Q323   Chair: Allows you to have access to quite a few suppliers? You are the Government. Surely you can have access to any supplier you want?

Phil Pavitt: We can do, but sometimes we have to make sure they are first pertinent, particularly of what we need to manage and deliver. We have over 240 suppliers coming through that: managing those individually would be quite a heavy bandwidth for a Government department to manage, so we are using Aspire to do that for us.

Q324   Chair: But the problem is that when VocaLink want to talk to you, they cannot: they have to go through Aspire. If you want to talk to VocaLink, you cannot: you have to go through Aspire.

Phil Pavitt: Without wishing to contradict you, unfortunately, we do meet VocaLink and many other suppliers directly, face to face. They are involved in the programme boards to run things. Commercially, when we say "go through" it does not mean there is a wall between us and them. VocaLink spend more time in our offices probably meeting us and our customers face to face than even the Aspire suppliers, so that is actually not completely true, unfortunately.

  Chair: Not completely true?

Phil Pavitt: It is not true in that there are some suppliers that have no wish to meet us: they just provide services. But there are many suppliers who have innovations and ideas they want to share with us, and they can directly do that to us.

Q325   Chair: But they cannot initiate a relationship with you: they have to go through Aspire?

Phil Pavitt: Unfortunately they can initiate a relationship. We have a number of ways of placing people into the Aspire ecosystem, which is a supply chain management process. Aspire themselves can do that because they see some of our emerging needs over the next few years, and we ourselves can do that. I myself have placed somebody into the ecosystem just a few months ago; we are not only using their services now, but we think that in the next four or five years that organisation will be important to us, so they are now in the ecosystem, directly through myself.

Mark Holden: I also think it is worth adding that certainly with VocaLink, which is a good example, although it is, as you say, procured through that framework, I have a number of one-to-one meetings with a number of senior executives through the VocaLink organisation. They are able to bring ideas, solutions to the table, so it is not filtered through Aspire. The important thing for us, for a project of this size and the level of integration between the UK's banking system and our national PAYE system, it would be unwise for us to move away from the people that know those integrated internal systems and allow a completely new person to try and integrate those on a national infrastructure project at this level.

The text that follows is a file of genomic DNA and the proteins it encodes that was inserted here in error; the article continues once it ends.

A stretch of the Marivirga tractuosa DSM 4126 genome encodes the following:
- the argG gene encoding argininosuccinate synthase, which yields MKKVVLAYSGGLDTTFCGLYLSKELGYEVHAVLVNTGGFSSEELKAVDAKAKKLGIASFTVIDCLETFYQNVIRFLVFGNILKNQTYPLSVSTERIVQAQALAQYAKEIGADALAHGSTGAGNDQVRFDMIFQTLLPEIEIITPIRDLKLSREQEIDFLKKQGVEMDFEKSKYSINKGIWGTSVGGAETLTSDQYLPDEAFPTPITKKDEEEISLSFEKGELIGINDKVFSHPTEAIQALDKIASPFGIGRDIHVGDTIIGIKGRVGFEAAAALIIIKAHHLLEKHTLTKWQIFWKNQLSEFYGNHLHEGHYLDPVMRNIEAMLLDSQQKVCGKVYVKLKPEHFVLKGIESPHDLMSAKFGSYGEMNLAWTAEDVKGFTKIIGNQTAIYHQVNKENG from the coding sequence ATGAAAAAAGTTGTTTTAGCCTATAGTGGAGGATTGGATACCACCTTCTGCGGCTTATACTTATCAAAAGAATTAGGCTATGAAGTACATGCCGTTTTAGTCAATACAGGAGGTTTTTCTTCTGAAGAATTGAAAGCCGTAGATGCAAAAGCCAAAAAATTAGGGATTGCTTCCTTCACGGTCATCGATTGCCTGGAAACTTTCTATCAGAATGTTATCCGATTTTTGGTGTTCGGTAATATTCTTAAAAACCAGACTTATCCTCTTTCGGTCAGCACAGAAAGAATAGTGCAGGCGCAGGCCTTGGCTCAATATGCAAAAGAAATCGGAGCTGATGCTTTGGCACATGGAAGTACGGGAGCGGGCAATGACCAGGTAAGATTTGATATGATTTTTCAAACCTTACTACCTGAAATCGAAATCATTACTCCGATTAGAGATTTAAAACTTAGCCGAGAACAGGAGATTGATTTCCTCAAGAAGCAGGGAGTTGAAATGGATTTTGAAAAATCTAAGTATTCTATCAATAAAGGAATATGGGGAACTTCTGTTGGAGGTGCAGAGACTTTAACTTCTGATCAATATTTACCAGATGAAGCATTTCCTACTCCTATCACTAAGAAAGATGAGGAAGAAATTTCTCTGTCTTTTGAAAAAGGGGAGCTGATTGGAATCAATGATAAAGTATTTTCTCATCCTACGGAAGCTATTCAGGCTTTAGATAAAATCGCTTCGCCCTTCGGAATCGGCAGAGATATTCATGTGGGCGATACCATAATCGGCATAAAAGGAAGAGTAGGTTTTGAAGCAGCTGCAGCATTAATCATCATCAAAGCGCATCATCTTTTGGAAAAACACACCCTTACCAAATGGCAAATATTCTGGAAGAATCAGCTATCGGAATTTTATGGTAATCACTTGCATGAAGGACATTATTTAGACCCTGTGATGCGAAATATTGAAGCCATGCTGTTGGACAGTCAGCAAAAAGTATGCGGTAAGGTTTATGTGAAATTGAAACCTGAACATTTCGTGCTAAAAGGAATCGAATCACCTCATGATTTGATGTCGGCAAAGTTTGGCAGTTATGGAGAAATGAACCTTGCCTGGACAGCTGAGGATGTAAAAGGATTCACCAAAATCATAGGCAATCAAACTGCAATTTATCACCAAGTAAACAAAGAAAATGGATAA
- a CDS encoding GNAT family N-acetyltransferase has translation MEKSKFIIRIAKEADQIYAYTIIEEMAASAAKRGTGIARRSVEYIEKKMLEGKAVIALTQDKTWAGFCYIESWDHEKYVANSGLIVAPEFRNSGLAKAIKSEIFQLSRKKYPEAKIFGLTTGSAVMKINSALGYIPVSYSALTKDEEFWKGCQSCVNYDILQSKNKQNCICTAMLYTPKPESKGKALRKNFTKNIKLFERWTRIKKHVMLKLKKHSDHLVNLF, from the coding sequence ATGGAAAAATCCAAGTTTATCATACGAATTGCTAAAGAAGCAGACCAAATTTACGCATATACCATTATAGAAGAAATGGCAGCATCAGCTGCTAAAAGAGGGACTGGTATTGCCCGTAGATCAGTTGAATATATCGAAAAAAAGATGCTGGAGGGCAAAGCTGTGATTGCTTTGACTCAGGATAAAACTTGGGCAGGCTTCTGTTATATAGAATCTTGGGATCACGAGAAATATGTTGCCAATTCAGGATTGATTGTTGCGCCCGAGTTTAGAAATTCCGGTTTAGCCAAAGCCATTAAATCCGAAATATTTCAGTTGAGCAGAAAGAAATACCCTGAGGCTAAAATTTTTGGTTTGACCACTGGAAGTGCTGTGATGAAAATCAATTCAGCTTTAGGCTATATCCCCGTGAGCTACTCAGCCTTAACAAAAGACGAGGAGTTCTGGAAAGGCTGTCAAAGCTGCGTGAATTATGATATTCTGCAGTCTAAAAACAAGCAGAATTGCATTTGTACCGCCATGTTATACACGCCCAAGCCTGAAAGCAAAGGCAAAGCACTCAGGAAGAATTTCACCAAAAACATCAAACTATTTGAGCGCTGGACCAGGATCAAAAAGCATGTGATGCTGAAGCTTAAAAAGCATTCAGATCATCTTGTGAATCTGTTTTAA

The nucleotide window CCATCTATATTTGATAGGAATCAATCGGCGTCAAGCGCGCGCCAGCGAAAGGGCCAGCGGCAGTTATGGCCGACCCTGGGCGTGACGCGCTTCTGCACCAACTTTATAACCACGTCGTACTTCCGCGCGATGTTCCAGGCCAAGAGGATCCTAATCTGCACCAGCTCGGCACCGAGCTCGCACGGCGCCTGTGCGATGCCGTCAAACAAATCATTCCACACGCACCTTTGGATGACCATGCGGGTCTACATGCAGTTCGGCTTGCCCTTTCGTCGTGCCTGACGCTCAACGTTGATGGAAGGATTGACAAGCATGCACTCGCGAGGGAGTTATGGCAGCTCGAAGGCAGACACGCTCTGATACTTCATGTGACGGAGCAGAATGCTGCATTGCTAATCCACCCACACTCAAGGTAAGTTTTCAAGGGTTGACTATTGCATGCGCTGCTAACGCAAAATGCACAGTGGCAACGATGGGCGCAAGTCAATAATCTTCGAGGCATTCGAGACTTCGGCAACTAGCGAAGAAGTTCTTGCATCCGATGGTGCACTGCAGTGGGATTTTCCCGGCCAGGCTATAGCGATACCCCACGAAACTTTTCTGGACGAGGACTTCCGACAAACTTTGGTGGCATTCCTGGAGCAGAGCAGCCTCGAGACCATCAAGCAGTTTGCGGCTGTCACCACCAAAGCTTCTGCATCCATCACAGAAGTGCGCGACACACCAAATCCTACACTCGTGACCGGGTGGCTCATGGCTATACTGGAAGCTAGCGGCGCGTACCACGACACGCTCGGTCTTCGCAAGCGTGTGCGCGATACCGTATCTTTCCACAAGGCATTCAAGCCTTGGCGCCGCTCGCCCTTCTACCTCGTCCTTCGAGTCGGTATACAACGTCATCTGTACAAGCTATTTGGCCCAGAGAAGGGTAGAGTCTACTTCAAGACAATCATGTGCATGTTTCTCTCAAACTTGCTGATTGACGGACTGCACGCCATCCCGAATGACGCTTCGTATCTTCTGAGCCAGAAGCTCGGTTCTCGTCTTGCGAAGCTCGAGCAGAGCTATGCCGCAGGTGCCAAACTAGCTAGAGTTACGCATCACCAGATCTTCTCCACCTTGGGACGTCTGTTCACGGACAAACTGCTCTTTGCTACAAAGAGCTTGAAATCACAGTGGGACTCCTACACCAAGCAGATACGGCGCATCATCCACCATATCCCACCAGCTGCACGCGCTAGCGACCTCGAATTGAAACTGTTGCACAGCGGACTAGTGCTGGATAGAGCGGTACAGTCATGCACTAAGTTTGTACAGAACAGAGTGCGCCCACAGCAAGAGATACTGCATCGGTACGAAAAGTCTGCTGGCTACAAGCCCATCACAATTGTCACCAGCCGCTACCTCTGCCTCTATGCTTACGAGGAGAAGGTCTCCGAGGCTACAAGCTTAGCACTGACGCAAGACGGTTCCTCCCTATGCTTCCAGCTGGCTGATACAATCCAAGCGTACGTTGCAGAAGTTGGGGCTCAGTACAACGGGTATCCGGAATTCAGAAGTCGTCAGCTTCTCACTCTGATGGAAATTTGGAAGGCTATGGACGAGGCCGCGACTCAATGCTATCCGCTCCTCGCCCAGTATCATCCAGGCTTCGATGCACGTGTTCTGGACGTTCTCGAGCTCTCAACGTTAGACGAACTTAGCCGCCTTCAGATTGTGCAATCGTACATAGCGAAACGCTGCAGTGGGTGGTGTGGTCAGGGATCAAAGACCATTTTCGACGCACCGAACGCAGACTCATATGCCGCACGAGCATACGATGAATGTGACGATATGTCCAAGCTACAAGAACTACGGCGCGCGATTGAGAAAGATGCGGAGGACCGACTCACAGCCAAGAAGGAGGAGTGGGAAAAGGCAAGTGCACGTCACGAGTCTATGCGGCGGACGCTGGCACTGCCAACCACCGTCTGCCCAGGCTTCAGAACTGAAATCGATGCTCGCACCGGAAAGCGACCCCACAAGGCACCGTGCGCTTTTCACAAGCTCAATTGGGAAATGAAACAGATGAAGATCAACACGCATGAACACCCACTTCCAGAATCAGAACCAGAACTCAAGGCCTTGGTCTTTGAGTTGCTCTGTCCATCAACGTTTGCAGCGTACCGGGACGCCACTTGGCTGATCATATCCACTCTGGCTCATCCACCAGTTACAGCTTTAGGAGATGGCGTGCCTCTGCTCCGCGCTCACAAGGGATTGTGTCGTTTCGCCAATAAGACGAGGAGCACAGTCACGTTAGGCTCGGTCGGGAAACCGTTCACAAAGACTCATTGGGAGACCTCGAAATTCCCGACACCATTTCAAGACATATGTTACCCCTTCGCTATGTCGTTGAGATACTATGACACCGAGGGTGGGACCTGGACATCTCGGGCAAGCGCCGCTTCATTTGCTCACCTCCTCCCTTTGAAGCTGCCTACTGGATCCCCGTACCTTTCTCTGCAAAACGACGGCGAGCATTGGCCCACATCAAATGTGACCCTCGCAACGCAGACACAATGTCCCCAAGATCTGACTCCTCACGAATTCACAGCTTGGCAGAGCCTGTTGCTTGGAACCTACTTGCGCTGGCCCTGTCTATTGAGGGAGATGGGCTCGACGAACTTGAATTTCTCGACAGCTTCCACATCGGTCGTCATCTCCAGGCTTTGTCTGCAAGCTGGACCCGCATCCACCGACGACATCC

Q326   Chair: If VocaLink wanted to offer you a service and a price, you could talk to them about the service and the price?

Phil Pavitt: Absolutely.

Chair: And there are no constraints on that conversation?

Phil Pavitt: Not at all, no.

Q327   Chair: That is not what we have heard from elsewhere. Why do you think that is?

Mark Holden: I think there is certainly some history. This is a project that has been thought about for many years, and I know that VocaLink have been very keen to get widespread coverage of the ideas and concepts. I think it is only when you get into the detail of how you integrate the national BACS transaction system with our PAYE that some of those intricacies come out that we have to understand where it would be very difficult and very expensive to build a completely new standalone set of infrastructure for the project. So I think it is only as we have got into the more detailed discussions that it has become clear that actually we do need both sides of the equation.

Q328   Chair: But as we move forward to Agile development—and that was mentioned before, and it has been endorsed by the IFG report, as Mr Harley mentioned—surely this kind of direct conversation with a larger and larger number of suppliers is the future, because you are going to be breaking up and modularising the development of your systems?

Phil Pavitt: Indeed, and from our side, whatever methodology you use to deliver projects—Agile or any other—it is making sure you are gaining from your suppliers innovation, ideas, challenges, better prices, or even having those suppliers combining themselves to come and see you. One thing that Aspire certainly does give us is that we do not have to go and combine two or three different supplier components to make up a whole. In fact, they are already doing that for us, and are presenting us a very end-to-end picture of some of our solutions going forward.

We use a number of methods. We have innovation process four times a year, where the businesses and HMRC meet the suppliers in the ecosystem under Aspire and discuss needs from both sides. But also individual organisations are forever bringing ideas; some of them have merit, some of them do not, but they are directly into the IT department and into the businesses themselves. Those conversations are going on all the time.

Q329   Chair: So Mr Harley, have you worked in this way before—in Agile?

Joe Harley: We started a project last year.

Q330   Chair: Can you describe exactly what is different about that project compared with what you have done before?

Joe Harley: The Agile methodology is most useful when one is engaging with citizens or customers directly, where you need to have a customer­centric approach to the delivery of the product. So it involves the development, building, testing in a rapid way, so that you deliver solutions that much earlier. That is what we will be doing for Universal Credit and that is what we started last year with another project in the department called the automated service delivery project.

Q331   Chair: So what proportion of your spend on new systems now, or system development, is on Agile development?

Joe Harley: Malcolm, you might be able to help me with this.